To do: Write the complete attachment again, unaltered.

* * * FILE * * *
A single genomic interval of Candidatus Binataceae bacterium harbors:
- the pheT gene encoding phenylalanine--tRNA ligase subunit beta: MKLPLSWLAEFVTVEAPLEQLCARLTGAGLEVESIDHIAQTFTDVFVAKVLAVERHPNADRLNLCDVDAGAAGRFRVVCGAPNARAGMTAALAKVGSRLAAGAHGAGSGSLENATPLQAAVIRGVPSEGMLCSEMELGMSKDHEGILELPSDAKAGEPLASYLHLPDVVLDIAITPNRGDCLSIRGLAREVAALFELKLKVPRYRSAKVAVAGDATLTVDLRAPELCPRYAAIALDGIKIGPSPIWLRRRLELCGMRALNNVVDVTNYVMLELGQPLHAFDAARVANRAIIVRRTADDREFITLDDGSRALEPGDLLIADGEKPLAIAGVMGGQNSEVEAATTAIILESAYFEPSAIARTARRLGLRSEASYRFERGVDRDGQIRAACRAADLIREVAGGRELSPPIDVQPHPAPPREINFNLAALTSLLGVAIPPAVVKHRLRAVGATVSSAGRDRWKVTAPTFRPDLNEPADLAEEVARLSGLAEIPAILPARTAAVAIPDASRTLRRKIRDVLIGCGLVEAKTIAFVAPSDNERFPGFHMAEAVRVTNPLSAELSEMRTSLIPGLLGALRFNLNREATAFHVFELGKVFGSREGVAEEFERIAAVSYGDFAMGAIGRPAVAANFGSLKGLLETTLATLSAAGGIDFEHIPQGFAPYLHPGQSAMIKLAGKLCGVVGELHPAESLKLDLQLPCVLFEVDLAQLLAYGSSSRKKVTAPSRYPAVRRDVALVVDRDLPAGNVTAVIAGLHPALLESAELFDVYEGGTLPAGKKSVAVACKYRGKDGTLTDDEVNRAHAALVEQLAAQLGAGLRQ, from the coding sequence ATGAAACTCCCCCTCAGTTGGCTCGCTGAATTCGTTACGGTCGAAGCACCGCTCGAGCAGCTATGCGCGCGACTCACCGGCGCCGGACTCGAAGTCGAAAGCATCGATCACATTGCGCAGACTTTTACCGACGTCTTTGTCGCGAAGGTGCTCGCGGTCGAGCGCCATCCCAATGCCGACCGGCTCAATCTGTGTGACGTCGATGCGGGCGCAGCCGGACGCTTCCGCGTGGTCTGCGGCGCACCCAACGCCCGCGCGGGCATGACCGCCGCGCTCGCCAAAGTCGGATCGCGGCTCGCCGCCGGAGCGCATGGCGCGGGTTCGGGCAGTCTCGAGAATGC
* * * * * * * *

A single genomic interval of Candidatus Binataceae bacterium harbors:
- the pheT gene encoding phenylalanine--tRNA ligase subunit beta: MKLPLSWLAEFVTVEAPLEQLCARLTGAGLEVESIDHIAQTFTDVFVAKVLAVERHPNADRLNLCDVDAGAAGRFRVVCGAPNARAGMTAALAKVGSRLAAGAHGAGSGSLENATPLQAAVIRGVPSEGMLCSEMELGMSKDHEGILELPSDAKAGEPLASYLHLPDVVLDIAITPNRGDCLSIRGLAREVAALFELKLKVPRYRSAKVAVAGDATLTVDLRAPELCPRYAAIALDGIKIGPSPIWLRRRLELCGMRALNNVVDVTNYVMLELGQPLHAFDAARVANRAIIVRRTADDREFITLDDGSRALEPGDLLIADGEKPLAIAGVMGGQNSEVEAATTAIILESAYFEPSAIARTARRLGLRSEASYRFERGVDRDGQIRAACRAADLIREVAGGRELSPPIDVQPHPAPPREINFNLAALTSLLGVAIPPAVVKHRLRAVGATVSSAGRDRWKVTAPTFRPDLNEPADLAEEVARLSGLAEIPAILPARTAAVAIPDASRTLRRKIRDVLIGCGLVEAKTIAFVAPSDNERFPGFHMAEAVRVTNPLSAELSEMRTSLIPGLLGALRFNLNREATAFHVFELGKVFGSREGVAEEFERIAAVSYGDFAMGAIGRPAVAANFGSLKGLLETTLATLSAAGGIDFEHIPQGFAPYLHPGQSAMIKLAGKLCGVVGELHPAESLKLDLQLPCVLFEVDLAQLLAYGSSSRKKVTAPSRYPAVRRDVALVVDRDLPAGNVTAVIAGLHPALLESAELFDVYEGGTLPAGKKSVAVACKYRGKDGTLTDDEVNRAHAALVEQLAAQLGAGLRQ, from the coding sequence ATGAAACTCCCCCTCAGTTGGCTCGCTGAATTCGTTACGGTCGAAGCACCGCTCGAGCAGCTATGCGCGCGACTCACCGGCGCCGGACTCGAAGTCGAAAGCATCGATCACATTGCGCAGACTTTTACCGACGTCTTTGTCGCGAAGGTGCTCGCGGTCGAGCGCCATCCCAATGCCGACCGGCTCAATCTGTGTGACGTCGATGCGGGCGCAGCCGGACGCTTCCGCGTGGTCTGCGGCGCACCCAACGCCCGCGCGGGCATGACCGCCGCGCTCGCCAAAGTCGGATCGCGGCTCGCCGCCGGAGCGCATGGCGCGGGTTCGGGCAGTCTCGAGAATGC